Meet Dr. Michael McCormick
Meet Dr. Allison McCormick
What is Skin Cancer?
Cancer develops when DNA, the molecule found in cells that encodes genetic information, becomes damaged and the body cannot repair the damage. These damaged cells begin to grow and divide uncontrollably. When this occurs in the skin, skin cancer develops. As the damaged cells multiply, they form a tumor. Since skin cancer generally develops in the outermost layers of skin, a tumor is usually clearly visible allowing cancers to be detected in the early stages.
Types of Skin Cancer: Three types of skin cancer account for nearly 100% of all diagnosed cases. Each of these three cancers begins in a different type of cell within the skin and each cancer is named for the type of cell in which it begins. Skin cancers are divided into one of two classes – nonmelanoma skin cancers and melanoma. Melanoma is the deadliest form of skin cancer.
The different types of skin cancer are:
Basal cell carcinoma (BCC): This is the most common cancer in humans developing in more than 1 million people in the United States per year. Approximately 80% of all skin cancers are BCC which is a cancer that develops in the basal cells which are the lowest layer of skin cells in the epidermis. These tumors tend to grow slowly and rarely spread to other parts of the body. Most BCCs appear on skin with a history of exposure to the sun such as the face, ears, scalp and upper trunk.
Squamous cell carcinoma (SCC): Approximately 16% of diagnosed skin cancers are SCC. This cancer begins in the squamous cells which are found in the upper layer of the epidermis. About 200,000 cases are diagnosed in the United States every year. SCC tends to develop in fair-skinned middle-aged and elderly people who have had long-term sun exposure. SCC can develop any place on the body including inside the mouth and the genitalia. SCC requires early treatment to prevent metastasis (spreading) to other parts of the body.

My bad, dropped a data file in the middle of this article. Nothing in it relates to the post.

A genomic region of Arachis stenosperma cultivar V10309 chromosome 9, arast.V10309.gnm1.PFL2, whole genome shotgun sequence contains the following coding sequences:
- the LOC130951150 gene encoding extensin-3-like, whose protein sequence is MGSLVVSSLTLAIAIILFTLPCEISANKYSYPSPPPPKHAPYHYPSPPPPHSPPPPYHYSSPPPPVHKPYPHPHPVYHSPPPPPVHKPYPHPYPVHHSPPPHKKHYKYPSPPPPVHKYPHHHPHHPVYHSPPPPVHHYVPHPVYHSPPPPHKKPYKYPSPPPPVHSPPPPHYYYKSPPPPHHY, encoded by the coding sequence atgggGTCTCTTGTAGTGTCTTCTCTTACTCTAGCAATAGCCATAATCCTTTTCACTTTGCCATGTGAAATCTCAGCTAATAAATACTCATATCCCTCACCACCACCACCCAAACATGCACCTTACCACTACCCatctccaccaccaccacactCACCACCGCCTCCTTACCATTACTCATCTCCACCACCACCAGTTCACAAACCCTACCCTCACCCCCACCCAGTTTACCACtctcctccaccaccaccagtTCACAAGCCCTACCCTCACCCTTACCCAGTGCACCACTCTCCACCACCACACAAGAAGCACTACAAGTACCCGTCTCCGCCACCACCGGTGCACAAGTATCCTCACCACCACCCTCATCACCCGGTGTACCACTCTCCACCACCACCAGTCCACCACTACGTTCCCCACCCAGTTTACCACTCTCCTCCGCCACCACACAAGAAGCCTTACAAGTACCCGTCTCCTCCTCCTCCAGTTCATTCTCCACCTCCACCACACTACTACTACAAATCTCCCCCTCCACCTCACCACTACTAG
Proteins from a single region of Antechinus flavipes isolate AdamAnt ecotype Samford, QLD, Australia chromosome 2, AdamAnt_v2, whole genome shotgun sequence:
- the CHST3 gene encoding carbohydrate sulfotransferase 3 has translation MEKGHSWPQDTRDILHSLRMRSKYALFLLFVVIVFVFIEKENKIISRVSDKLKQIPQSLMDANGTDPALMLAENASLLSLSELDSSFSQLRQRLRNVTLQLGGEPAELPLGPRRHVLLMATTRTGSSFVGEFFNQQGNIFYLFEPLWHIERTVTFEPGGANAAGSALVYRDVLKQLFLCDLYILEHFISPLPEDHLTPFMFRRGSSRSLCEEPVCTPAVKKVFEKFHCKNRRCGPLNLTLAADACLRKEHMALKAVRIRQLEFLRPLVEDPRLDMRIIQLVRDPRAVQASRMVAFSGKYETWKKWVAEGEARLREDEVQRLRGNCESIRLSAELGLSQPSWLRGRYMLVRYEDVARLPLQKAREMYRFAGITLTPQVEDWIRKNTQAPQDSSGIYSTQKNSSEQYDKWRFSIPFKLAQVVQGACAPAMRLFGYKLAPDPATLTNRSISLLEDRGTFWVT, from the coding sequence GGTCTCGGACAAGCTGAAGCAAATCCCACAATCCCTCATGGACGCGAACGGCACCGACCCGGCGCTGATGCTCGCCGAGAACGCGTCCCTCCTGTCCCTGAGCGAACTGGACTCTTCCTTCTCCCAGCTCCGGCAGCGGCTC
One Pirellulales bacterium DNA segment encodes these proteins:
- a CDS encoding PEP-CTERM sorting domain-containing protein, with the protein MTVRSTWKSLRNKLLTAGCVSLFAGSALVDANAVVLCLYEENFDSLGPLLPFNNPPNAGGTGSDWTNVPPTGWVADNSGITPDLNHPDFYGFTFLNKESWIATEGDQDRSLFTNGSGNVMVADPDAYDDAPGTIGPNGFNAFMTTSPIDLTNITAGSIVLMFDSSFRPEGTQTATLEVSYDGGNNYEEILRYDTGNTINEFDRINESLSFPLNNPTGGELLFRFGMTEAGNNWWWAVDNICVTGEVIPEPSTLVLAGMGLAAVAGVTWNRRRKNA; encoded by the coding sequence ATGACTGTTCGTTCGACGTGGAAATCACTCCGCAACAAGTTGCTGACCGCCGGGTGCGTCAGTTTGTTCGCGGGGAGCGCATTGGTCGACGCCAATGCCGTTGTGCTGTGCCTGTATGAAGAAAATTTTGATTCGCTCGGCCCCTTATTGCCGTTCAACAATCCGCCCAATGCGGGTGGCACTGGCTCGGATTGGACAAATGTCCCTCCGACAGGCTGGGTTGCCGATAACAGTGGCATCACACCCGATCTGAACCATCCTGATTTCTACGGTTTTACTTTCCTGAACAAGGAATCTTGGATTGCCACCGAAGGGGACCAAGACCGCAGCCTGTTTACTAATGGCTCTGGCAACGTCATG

Melanoma: 4% of all diagnosed skin cancers are melanoma which begins in the melanocytes, cells within the epidermis that give skin its color. Melanoma has been called “the most lethal form of skin cancer” because it can rapidly spread to the lymph system and internal organs. In the United States alone, approximately one person dies from melanoma every hour. Older Caucasian men have the highest mortality rate. With early detection and proper treatment, the cure rate for melanoma is 95%
Sun exposure is the leading cause of skin cancer. According to the American Cancer Society, “Many of the more than 1 million skin cancers diagnosed each year could be prevented with protection from the sun’s rays.” Scientists now know that exposure to the sun’s ultraviolet (UV) rays damages DNA in the skin. The body can usually repair this damage before gene mutations occur and cancer develops. When a person’s body cannot repair the damaged DNA, which can occur with cumulative sun exposure, cancer develops.
In some cases, skin cancer is an inherited condition. Between 5% and 10% of melanomas develop in people with a family history of melanoma.
Sinusitis is common in the winter. It may last for months if not properly treated. Colds are the most common cause of acute sinusitis, but people with allergies are much more likely to develop sinusitis than people who do not have allergies.